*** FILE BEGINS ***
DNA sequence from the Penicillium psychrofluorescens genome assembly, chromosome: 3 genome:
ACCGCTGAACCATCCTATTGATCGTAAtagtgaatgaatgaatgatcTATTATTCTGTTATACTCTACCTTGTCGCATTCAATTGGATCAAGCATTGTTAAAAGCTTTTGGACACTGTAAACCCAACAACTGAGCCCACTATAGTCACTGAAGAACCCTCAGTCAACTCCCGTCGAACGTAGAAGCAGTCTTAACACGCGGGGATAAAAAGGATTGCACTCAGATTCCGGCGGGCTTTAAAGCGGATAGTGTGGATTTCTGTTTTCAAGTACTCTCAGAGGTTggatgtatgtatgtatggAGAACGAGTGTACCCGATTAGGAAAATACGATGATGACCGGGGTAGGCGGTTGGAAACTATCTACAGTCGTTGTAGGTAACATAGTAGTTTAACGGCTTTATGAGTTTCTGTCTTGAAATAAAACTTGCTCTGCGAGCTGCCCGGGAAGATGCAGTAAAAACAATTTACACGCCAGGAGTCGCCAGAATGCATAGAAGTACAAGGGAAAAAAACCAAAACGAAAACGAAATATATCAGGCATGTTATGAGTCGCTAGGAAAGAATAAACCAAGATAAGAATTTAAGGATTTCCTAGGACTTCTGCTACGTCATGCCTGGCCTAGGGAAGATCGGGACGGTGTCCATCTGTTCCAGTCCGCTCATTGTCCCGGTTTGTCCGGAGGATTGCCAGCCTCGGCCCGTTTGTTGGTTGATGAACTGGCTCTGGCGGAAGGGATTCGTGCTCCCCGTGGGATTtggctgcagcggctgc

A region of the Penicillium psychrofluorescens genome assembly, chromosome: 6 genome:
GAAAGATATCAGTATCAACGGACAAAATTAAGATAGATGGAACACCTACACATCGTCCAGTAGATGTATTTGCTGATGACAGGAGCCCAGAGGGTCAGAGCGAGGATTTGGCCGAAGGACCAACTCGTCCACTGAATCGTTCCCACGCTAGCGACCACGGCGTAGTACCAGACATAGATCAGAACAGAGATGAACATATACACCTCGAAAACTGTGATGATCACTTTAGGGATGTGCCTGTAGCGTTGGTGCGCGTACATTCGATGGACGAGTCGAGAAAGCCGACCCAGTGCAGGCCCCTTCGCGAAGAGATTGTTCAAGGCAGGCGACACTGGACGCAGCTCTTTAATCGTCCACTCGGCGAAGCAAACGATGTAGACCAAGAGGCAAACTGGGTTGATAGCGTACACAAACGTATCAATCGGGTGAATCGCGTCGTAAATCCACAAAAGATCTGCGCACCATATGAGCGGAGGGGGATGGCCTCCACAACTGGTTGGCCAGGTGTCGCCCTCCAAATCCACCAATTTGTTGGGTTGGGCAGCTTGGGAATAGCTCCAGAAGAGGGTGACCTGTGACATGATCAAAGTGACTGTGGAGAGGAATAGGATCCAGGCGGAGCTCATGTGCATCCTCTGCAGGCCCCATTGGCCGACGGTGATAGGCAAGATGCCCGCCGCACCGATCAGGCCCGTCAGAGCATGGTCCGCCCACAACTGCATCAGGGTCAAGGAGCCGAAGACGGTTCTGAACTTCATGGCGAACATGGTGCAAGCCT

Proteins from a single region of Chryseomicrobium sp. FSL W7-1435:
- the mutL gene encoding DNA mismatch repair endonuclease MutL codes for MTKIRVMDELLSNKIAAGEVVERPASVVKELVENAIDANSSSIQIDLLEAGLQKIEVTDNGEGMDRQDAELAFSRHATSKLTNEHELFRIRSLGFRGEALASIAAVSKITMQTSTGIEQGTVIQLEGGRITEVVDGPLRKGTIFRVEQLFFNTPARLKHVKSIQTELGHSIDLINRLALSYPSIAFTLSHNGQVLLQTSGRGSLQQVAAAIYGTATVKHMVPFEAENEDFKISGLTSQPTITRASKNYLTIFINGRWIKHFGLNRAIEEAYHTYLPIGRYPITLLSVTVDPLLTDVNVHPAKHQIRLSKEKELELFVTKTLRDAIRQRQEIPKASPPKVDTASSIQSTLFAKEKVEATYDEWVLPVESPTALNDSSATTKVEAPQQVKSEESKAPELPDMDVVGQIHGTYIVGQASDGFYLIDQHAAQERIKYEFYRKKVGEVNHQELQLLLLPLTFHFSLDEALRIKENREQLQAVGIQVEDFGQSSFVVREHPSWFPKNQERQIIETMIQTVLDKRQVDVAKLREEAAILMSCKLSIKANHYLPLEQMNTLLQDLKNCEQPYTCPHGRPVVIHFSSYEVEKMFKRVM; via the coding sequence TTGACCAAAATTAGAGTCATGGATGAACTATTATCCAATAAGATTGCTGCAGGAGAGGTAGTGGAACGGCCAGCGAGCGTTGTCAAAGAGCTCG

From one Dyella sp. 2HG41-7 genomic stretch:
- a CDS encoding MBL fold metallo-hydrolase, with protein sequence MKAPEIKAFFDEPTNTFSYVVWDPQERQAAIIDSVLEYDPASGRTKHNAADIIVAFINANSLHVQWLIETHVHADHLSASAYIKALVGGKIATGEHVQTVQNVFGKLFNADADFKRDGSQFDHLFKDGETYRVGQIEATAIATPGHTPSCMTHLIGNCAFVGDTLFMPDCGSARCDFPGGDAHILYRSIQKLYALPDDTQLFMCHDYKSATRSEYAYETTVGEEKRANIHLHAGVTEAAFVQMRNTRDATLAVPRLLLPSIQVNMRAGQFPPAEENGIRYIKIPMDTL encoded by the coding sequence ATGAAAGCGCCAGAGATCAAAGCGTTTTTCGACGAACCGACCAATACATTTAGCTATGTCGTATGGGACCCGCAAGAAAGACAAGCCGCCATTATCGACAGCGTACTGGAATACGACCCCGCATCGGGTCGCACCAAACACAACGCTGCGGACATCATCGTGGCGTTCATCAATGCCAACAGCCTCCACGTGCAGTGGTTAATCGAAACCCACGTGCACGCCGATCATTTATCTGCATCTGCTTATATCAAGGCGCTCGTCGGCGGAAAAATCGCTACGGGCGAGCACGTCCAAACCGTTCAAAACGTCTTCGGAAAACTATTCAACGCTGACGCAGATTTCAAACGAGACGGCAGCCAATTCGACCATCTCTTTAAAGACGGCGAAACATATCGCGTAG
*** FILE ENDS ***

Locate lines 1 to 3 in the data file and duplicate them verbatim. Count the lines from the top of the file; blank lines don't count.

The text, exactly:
DNA sequence from the Penicillium psychrofluorescens genome assembly, chromosome: 3 genome:
ACCGCTGAACCATCCTATTGATCGTAAtagtgaatgaatgaatgatcTATTATTCTGTTATACTCTACCTTGTCGCATTCAATTGGATCAAGCATTGTTAAAAGCTTTTGGACACTGTAAACCCAACAACTGAGCCCACTATAGTCACTGAAGAACCCTCAGTCAACTCCCGTCGAACGTAGAAGCAGTCTTAACACGCGGGGATAAAAAGGATTGCACTCAGATTCCGGCGGGCTTTAAAGCGGATAGTGTGGATTTCTGTTTTCAAGTACTCTCAGAGGTTggatgtatgtatgtatggAGAACGAGTGTACCCGATTAGGAAAATACGATGATGACCGGGGTAGGCGGTTGGAAACTATCTACAGTCGTTGTAGGTAACATAGTAGTTTAACGGCTTTATGAGTTTCTGTCTTGAAATAAAACTTGCTCTGCGAGCTGCCCGGGAAGATGCAGTAAAAACAATTTACACGCCAGGAGTCGCCAGAATGCATAGAAGTACAAGGGAAAAAAACCAAAACGAAAACGAAATATATCAGGCATGTTATGAGTCGCTAGGAAAGAATAAACCAAGATAAGAATTTAAGGATTTCCTAGGACTTCTGCTACGTCATGCCTGGCCTAGGGAAGATCGGGACGGTGTCCATCTGTTCCAGTCCGCTCATTGTCCCGGTTTGTCCGGAGGATTGCCAGCCTCGGCCCGTTTGTTGGTTGATGAACTGGCTCTGGCGGAAGGGATTCGTGCTCCCCGTGGGATTtggctgcagcggctgc

A region of the Penicillium psychrofluorescens genome assembly, chromosome: 6 genome: